Community Health Volunteers (CHVs) provide the vital first line of primary health care to Rohingya communities in refugee settlements around Cox’s Bazar. Traveling on foot from house to house, they help educate and inform households on key health issues, collect health data, carry out basic health monitoring and refer patients in need of care. A part of the community themselves, they are able to quickly build trust and rapport. To support CHVs in this crucial work, Community Partners International (CPI) recently launched an initiative to develop a health application for use on handheld devices.
Built on an open-source platform, CPI plans to provide the application to 47 CHVs in CPI’s network, loaded onto handheld tablets that they will carry with them on their house calls. The application will provide a suite of functions and resources that will help CHVs to provide better services to their community. Using the application, they can register new clients in seconds and input key health data in their client record. They can immediately access and update this data on subsequent visits to support health monitoring, follow-up and referral activities. This will be particularly useful in helping CHVs to monitor the health of pregnant women, newborns and young children.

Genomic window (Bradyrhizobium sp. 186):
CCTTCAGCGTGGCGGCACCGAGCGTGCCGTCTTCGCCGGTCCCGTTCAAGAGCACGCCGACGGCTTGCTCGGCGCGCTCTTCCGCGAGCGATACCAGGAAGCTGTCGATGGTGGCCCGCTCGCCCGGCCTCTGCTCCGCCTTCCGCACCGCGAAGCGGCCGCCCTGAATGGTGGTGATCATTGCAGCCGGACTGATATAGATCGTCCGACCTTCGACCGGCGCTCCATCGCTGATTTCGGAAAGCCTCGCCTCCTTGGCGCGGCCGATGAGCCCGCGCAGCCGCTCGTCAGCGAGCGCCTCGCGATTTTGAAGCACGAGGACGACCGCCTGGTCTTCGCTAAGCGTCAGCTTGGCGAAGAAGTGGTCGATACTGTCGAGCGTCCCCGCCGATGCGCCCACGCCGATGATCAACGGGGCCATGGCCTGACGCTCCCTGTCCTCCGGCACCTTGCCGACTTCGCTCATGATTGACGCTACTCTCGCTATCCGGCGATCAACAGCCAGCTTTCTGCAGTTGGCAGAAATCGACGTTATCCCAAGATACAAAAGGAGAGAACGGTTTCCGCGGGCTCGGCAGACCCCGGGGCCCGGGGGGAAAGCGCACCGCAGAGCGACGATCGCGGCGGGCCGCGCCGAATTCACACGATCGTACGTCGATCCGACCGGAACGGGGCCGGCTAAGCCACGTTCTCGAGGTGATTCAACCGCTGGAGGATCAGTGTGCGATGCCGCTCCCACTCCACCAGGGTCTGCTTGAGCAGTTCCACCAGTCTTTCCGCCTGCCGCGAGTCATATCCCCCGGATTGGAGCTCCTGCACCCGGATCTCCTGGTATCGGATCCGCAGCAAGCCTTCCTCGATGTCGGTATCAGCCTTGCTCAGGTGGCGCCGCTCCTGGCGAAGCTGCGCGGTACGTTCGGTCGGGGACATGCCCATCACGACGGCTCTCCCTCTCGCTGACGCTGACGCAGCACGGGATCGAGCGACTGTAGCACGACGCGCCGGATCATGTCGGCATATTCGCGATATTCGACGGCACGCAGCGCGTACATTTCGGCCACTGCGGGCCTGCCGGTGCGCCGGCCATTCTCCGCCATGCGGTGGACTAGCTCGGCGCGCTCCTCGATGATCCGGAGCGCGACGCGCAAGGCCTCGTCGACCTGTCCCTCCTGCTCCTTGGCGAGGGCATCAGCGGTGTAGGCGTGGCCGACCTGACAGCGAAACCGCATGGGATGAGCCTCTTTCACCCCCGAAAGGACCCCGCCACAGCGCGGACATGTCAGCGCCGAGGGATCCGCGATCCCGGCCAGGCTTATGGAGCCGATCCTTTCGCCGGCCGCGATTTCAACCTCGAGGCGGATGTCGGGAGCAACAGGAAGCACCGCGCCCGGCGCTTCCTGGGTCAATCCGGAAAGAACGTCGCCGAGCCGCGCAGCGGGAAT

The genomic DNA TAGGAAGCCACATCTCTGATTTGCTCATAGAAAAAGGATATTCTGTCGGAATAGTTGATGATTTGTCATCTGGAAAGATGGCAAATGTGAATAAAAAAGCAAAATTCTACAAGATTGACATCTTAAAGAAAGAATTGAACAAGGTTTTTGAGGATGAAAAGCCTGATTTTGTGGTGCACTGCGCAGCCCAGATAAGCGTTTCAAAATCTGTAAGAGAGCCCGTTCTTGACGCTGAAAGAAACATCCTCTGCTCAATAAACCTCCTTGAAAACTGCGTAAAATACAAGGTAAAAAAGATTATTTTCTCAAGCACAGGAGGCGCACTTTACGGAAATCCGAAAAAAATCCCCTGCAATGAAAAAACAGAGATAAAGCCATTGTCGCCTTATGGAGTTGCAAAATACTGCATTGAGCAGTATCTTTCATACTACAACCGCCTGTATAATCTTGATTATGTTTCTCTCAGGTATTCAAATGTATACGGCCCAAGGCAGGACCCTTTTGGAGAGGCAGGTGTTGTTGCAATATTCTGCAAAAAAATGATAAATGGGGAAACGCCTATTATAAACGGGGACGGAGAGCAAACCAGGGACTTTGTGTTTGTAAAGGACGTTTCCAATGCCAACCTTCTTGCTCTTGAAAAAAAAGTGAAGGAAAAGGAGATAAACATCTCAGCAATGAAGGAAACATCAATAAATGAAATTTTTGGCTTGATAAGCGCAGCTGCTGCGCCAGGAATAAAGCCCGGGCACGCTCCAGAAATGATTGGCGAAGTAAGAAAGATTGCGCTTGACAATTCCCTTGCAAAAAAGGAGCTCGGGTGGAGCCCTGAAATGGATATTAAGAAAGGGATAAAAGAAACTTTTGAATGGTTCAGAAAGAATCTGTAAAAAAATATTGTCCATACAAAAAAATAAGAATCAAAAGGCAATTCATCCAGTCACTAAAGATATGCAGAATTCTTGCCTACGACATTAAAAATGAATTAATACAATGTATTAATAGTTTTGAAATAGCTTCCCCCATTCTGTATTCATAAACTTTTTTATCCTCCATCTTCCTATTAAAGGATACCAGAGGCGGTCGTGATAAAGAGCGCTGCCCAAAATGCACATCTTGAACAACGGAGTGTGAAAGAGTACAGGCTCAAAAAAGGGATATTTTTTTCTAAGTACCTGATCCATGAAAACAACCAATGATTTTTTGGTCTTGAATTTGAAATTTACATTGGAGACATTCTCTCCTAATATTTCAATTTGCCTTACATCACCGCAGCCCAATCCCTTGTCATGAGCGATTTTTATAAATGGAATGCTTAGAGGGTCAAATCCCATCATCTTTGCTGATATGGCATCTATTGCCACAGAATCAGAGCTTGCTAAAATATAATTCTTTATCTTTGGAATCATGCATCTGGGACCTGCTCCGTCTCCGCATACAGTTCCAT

The application also provides a growing suite of resources, including films and graphics, to support CHVs' efforts to educate and inform the community on key health issues. Uniquely, CPI will support CHVs use the tablets to create new content themselves in Rohingya language that they can use in their health education activities.
In mid-March, CPI delivered the first five tablets to the CHVs, loaded with a pilot version of the health application as part of a series of training workshops. During the first workshop, eight senior CHVs were trained as ‘superusers’. They learned how to use the tablet and health application, and how to train others to do so. They also learned how to design new video content for health education, write scripts, and make videos that can be used with the health application.
During the second workshop, 30 CHVs came together to learn how to create health education videos using the tablets. Divided into small groups, and guided by the ‘superusers’, they wrote scripts focused on particular health messages, and then made practice films.
As the tablets and health application are rolled out in the coming months, CPI will work with the CHVs to tweak the application, develop and approve new content, and effectively use these new tools to support their efforts provide the first line of health care to the Rohingya communities they serve.
This initiative is part of CPI’s ongoing efforts to empower Rohingya communities in Cox’s Bazar to meet their health care needs.